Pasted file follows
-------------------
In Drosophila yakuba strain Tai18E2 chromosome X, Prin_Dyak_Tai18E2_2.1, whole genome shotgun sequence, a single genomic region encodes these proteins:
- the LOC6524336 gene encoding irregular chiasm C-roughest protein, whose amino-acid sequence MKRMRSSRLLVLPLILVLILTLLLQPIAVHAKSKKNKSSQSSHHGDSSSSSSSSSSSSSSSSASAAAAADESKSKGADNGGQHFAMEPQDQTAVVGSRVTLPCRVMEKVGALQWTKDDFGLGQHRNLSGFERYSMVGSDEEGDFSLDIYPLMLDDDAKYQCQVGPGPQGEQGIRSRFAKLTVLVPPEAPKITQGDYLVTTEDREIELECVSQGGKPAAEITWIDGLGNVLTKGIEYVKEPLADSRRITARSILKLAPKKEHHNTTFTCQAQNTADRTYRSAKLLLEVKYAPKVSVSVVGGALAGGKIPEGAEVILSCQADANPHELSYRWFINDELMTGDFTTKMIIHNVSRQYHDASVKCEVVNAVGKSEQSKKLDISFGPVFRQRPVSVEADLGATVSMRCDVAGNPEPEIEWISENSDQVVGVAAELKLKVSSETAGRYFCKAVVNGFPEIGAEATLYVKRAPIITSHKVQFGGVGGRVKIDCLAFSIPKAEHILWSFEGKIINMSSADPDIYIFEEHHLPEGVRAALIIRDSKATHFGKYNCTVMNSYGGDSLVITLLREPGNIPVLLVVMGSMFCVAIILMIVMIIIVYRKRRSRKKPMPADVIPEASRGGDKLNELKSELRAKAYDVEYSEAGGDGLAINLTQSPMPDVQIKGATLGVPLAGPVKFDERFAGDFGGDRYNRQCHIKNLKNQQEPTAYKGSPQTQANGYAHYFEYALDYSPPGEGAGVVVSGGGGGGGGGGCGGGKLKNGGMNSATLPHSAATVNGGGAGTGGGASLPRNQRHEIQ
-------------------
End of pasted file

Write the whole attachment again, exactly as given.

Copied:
In Drosophila yakuba strain Tai18E2 chromosome X, Prin_Dyak_Tai18E2_2.1, whole genome shotgun sequence, a single genomic region encodes these proteins:
- the LOC6524336 gene encoding irregular chiasm C-roughest protein, whose amino-acid sequence MKRMRSSRLLVLPLILVLILTLLLQPIAVHAKSKKNKSSQSSHHGDSSSSSSSSSSSSSSSSASAAAAADESKSKGADNGGQHFAMEPQDQTAVVGSRVTLPCRVMEKVGALQWTKDDFGLGQHRNLSGFERYSMVGSDEEGDFSLDIYPLMLDDDAKYQCQVGPGPQGEQGIRSRFAKLTVLVPPEAPKITQGDYLVTTEDREIELECVSQGGKPAAEITWIDGLGNVLTKGIEYVKEPLADSRRITARSILKLAPKKEHHNTTFTCQAQNTADRTYRSAKLLLEVKYAPKVSVSVVGGALAGGKIPEGAEVILSCQADANPHELSYRWFINDELMTGDFTTKMIIHNVSRQYHDASVKCEVVNAVGKSEQSKKLDISFGPVFRQRPVSVEADLGATVSMRCDVAGNPEPEIEWISENSDQVVGVAAELKLKVSSETAGRYFCKAVVNGFPEIGAEATLYVKRAPIITSHKVQFGGVGGRVKIDCLAFSIPKAEHILWSFEGKIINMSSADPDIYIFEEHHLPEGVRAALIIRDSKATHFGKYNCTVMNSYGGDSLVITLLREPGNIPVLLVVMGSMFCVAIILMIVMIIIVYRKRRSRKKPMPADVIPEASRGGDKLNELKSELRAKAYDVEYSEAGGDGLAINLTQSPMPDVQIKGATLGVPLAGPVKFDERFAGDFGGDRYNRQCHIKNLKNQQEPTAYKGSPQTQANGYAHYFEYALDYSPPGEGAGVVVSGGGGGGGGGGCGGGKLKNGGMNSATLPHSAATVNGGGAGTGGGASLPRNQRHEIQ